Tax Facts: 3 Reasons the IRS May Audit You

Tax Facts: 3 Reasons the IRS May Audit You 1

Unless you are an expert aiding others in filing taxes or tax law, you probably hate taxes like the rest of us. Unfortunately, tax audits can create real headaches and instill fear in individuals who wing tax season.

Knowing the correct tax facts can save you down the line.

The IRS audits individuals each year. If they find your tax return to be inaccurate you could be subject to penalties. Let’s get our tax facts straight and explore top reasons the IRS may audit you this upcoming year.

Tax Facts Show Fewer Audits Each Year

Each year, audit rates in the United States continue to decline due to a reduction in staff at the IRS. 2019 saw a 0.45% individual audit rate, down from 0.9% in 2009.

Audits are performed to ensure that the majority of the American population is filing taxes and paying appropriately. Thankfully, your likelihood of getting audited is relatively low and continues to decline.

However, this doesn’t mean you can slack on your taxes. Penalties for inaccurate tax returns can be hefty. These range from additional interests, civil penalties, civil fraud penalties, and criminal penalties. These can cost you a hefty amount.

Criminal charges can also be on your record for a lifetime.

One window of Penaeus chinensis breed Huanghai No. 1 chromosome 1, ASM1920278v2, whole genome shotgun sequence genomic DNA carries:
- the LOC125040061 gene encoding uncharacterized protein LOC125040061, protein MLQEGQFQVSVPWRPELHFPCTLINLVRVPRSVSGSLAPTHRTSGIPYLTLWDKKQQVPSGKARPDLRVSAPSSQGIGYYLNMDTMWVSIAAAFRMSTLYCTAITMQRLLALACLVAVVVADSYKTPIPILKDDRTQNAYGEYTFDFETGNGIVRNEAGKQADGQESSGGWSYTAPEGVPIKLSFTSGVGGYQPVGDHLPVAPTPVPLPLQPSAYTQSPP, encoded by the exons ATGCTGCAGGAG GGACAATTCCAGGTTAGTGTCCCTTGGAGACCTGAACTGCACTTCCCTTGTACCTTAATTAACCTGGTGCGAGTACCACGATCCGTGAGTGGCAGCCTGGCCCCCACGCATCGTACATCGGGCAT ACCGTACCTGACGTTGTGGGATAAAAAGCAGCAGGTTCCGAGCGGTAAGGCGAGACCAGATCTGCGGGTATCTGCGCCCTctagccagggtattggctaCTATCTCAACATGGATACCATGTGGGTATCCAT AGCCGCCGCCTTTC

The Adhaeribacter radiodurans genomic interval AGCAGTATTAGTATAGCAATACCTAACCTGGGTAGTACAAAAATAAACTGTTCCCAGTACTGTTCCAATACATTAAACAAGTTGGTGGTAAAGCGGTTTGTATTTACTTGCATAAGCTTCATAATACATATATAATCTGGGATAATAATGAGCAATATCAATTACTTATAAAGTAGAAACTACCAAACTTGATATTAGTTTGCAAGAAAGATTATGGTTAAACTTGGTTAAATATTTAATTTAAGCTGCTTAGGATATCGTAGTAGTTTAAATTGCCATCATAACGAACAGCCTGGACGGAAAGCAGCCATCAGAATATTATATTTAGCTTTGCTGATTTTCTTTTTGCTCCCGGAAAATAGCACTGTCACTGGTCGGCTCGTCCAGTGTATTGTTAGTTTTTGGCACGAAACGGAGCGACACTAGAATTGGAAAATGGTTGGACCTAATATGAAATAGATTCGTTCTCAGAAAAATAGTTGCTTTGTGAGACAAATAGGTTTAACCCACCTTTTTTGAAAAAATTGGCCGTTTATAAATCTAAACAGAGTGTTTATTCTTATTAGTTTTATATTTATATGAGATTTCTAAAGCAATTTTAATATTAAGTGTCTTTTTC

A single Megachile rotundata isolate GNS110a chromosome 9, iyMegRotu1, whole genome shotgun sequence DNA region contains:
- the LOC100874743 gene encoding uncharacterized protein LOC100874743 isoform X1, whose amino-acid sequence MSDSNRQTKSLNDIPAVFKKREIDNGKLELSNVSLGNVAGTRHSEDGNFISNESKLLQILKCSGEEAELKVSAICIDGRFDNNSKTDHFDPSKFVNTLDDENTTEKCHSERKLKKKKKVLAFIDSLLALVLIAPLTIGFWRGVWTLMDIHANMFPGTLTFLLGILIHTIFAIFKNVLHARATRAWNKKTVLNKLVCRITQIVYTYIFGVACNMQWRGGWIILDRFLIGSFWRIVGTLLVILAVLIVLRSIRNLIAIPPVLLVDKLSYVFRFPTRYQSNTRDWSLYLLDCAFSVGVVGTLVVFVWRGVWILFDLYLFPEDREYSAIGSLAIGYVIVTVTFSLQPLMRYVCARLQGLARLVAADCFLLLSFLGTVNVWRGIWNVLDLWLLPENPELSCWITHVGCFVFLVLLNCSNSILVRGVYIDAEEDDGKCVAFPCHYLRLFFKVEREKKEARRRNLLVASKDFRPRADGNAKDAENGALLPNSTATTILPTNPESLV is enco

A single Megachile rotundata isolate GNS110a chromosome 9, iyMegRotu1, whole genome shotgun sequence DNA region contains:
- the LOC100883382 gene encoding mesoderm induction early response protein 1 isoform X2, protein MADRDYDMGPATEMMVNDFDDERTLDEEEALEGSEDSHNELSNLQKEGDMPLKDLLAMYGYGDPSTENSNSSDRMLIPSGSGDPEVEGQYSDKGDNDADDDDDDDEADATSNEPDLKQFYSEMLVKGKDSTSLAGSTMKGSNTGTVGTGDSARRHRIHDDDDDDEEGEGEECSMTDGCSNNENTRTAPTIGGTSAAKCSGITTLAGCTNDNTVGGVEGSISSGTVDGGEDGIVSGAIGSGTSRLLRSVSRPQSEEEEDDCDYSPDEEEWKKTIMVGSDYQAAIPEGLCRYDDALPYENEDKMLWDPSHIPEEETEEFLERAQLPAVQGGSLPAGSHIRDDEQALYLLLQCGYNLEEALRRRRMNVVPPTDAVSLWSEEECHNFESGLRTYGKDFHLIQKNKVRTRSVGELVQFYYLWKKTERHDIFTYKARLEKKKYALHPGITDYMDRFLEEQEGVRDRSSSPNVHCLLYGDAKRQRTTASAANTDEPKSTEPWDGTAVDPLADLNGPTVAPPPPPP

The safest way to avoid these penalties is to file on time and accurately. Unfortunately, even accidental mistakes can get you in trouble with a tax audit.

Top Reasons the IRS May Audit You

When it comes to taxes, an innocent mistake can cost you a lot of money and headache. Here are our top reasons the IRS may take a closer look at you via a tax audit.

  1. Mathematical Errors

If you have obvious mathematical mistakes on your tax return, the IRS is more likely to audit you. For example, reporting a $400 yearly income while filing for a $5000 business expense would trigger a red flag.

It’s always a good idea to proofread and double-check your tax return. Hiring an IRS tax attorney can also help ensure your taxes are accurate.

  1. Missing or Underreporting Income

Did you know that the IRS receives copies of employee W-2 forms? They also receive 1099 forms from contract work. it can be easy to forget about the smaller gigs you’ve completed before tax season.

Make sure you keep receipts and report all your taxable income to avoid a tax audit.

  1. Claiming a Large Number of Business Expenses

If you are a small business owner, it’s smart to file for deductions in taxes due to business expenses. It costs a lot of money to start and run a company. Claiming equipment and service expenses is vital.

However, this can become a red flag and trigger a tax audit if your business expenses are extremely high. Make sure you only claim business expenses.

If you use any items or vehicles for personal and business use, you cannot claim the entire cost of the item or vehicle as a business expense. Split any multi-use items or vehicles.

Legally Avoiding Tax Audits

Nobody likes tax season. But dealing with a tax audit is a bigger headache than filing correctly.

Ready to avoid audits and grow your financial endeavors in 2021? Read more on our blog today.

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